IFLA joins book sector partners in calling for climate action
30 September 2021
IFLA is happy to be a co-signatory of a statement released today by organisations representing the different actors within the book sector, including publishers, booksellers, and of course libraries.
The statement highlights the urgency of taking action on climate change, the contribution that the production of and access to books can make to driving understanding and behaviour change, and the readiness of the sector itself to explore how to improve its own on the climate.
IFLA is looking forward to participating in discussions with book sector partners on how to take the messages of the statement further in the coming month.
The full statement is below:
The book sector unites to take action on climate: joint statement
The scientific consensus is clear; climate change is happening, and it requires urgent action across all sectors and all parts of society, from the individual to the global level to keep temperatures below the two-degree threshold outlined in the Paris Agreement. Yet, despite a clear and growing body of scientific evidence, progress has remained slow.
In response to this crisis and in the lead up to the 26th United Nations Climate Change Conference, key players across the book and journals sector have united in calling for action on climate to be prioritized. This includes the International Publishers Association (IPA), the Federation of European Publishers (FEP), the European and International Booksellers Federation (EIBF), the International Board on Books for Young People (IBBY), the International Federation of Library Associations and Institutions (IFLA), the International Association of Scientific, Technical and Medical Publishers (STM) and the Association of Learned and Professional Society Publishers (ALPSP).
As we have seen with the pandemic, books are an essential tool that will enable the world to understand and respond to climate change. All forms of the written word have the power to inform, inspire and shape a sustainable culture. As such, we are encouraging the production of and access to works that can support research into the climate crisis, as well as motivate the behaviour changes needed to tackle it. We have already seen progress through collaborations such as the Sustainable Development Goals children’s book club and other initiatives showcasing climate related books and resources.
Additionally, we must also take responsibility for own environmental impact adopting climate-friendly practices with an agreed international approach and intent to work together across our supply chain. In turn, we encourage governments to recognize and factor in the importance of books, the written word and reading in climate action, as part of comprehensive policy responses.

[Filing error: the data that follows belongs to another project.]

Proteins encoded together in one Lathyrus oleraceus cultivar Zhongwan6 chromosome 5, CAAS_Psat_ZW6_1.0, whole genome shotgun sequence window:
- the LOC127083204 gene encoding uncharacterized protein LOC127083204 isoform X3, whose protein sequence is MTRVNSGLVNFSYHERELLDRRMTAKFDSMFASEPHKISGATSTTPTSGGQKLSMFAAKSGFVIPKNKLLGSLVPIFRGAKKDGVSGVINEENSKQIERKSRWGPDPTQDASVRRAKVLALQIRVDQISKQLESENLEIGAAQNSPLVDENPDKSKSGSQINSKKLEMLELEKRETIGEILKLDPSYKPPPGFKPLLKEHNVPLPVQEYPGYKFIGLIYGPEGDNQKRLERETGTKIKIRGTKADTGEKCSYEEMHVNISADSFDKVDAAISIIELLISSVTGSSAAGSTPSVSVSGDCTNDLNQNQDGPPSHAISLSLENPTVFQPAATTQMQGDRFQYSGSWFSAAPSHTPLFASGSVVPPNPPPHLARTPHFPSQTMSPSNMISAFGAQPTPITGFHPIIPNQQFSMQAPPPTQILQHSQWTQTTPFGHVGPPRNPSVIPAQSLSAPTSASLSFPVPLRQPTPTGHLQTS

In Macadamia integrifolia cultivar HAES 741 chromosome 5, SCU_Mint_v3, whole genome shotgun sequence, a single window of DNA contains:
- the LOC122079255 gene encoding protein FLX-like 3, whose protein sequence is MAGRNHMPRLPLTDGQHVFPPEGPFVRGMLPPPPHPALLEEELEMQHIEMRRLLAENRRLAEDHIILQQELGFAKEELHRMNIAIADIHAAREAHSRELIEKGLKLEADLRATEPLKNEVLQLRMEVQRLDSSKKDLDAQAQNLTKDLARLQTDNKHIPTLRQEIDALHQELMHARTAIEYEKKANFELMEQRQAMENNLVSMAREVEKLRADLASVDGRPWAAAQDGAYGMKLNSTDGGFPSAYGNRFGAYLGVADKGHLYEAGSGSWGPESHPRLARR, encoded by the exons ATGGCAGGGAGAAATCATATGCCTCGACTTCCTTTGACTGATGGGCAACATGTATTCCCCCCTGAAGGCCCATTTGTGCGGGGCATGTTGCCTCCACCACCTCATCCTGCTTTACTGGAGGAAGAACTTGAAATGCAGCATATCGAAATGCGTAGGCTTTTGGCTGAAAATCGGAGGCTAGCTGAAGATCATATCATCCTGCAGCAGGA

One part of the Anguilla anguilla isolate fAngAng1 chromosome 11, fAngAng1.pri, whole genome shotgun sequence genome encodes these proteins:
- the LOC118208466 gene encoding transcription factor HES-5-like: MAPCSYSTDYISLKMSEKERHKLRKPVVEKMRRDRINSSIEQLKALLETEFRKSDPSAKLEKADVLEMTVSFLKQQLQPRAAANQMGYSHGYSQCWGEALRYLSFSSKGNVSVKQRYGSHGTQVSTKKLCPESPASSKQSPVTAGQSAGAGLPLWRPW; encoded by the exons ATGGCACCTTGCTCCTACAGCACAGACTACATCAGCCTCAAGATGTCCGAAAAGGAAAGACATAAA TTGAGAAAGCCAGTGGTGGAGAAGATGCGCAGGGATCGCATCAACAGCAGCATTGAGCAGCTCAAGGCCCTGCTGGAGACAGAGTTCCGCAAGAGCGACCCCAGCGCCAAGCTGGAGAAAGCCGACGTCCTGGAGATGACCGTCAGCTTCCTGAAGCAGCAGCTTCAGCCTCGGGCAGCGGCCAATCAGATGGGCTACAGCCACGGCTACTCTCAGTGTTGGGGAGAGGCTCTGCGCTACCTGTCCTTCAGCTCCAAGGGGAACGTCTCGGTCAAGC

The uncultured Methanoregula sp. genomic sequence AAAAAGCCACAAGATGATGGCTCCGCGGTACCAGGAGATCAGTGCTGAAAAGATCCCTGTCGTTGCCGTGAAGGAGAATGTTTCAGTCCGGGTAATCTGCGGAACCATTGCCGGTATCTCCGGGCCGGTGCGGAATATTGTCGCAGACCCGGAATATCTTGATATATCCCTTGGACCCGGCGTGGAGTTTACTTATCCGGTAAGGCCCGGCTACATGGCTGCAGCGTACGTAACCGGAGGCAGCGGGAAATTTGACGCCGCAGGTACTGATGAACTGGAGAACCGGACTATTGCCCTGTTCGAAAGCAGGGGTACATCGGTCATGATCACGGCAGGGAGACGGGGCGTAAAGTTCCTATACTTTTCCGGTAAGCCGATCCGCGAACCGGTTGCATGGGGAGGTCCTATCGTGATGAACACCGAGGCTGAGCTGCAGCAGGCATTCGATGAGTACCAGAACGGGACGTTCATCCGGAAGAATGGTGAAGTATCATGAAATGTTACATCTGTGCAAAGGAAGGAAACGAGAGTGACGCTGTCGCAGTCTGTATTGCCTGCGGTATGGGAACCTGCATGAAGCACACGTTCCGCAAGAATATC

To further develop an international approach, concrete actions and agree on a shared vision for a sustainable book and journal sector, the signatories have agreed to be part of a series of conversations on climate convened by the International Publishers Association. The first will take place in Frankfurt Book Fair, followed by virtual sessions, with the aim to release the agreed conclusions and actions ahead of COP 26.
The focus of the book sector on climate has been welcomed by the United Nations with Sherri Aldis, Chief of UN Publications saying “We welcome this initiative in support of SDG13: Climate Action. Unless there are immediate, rapid and large-scale reductions in greenhouse gas emissions, we will be unable to limit global heating to 1.5 °C. The SDG Book Club encourages young readers to take action towards achieving the Sustainable Development Goals, including combatting climate change, while the SDG Publishers Compact has brought together the publishing industry to make its practices more sustainable. The series of conversations on climate will help gather momentum for action ahead of COP26 and we are excited to contribute to the sessions.”
Bodour Al Qasimi, President of the International Publishers Association said: “We are facing today’s biggest challenge to our society: climate change. Like so many other times in history, society need the tools to enable us all to have a broader perspective and to inspire everyone to really change our day to day lives to become more sustainable. COP 26 is the starting point where publishers alongside the rest of the book chain are united in becoming a force for good and put sustainability and climate change on the top of our priorities”.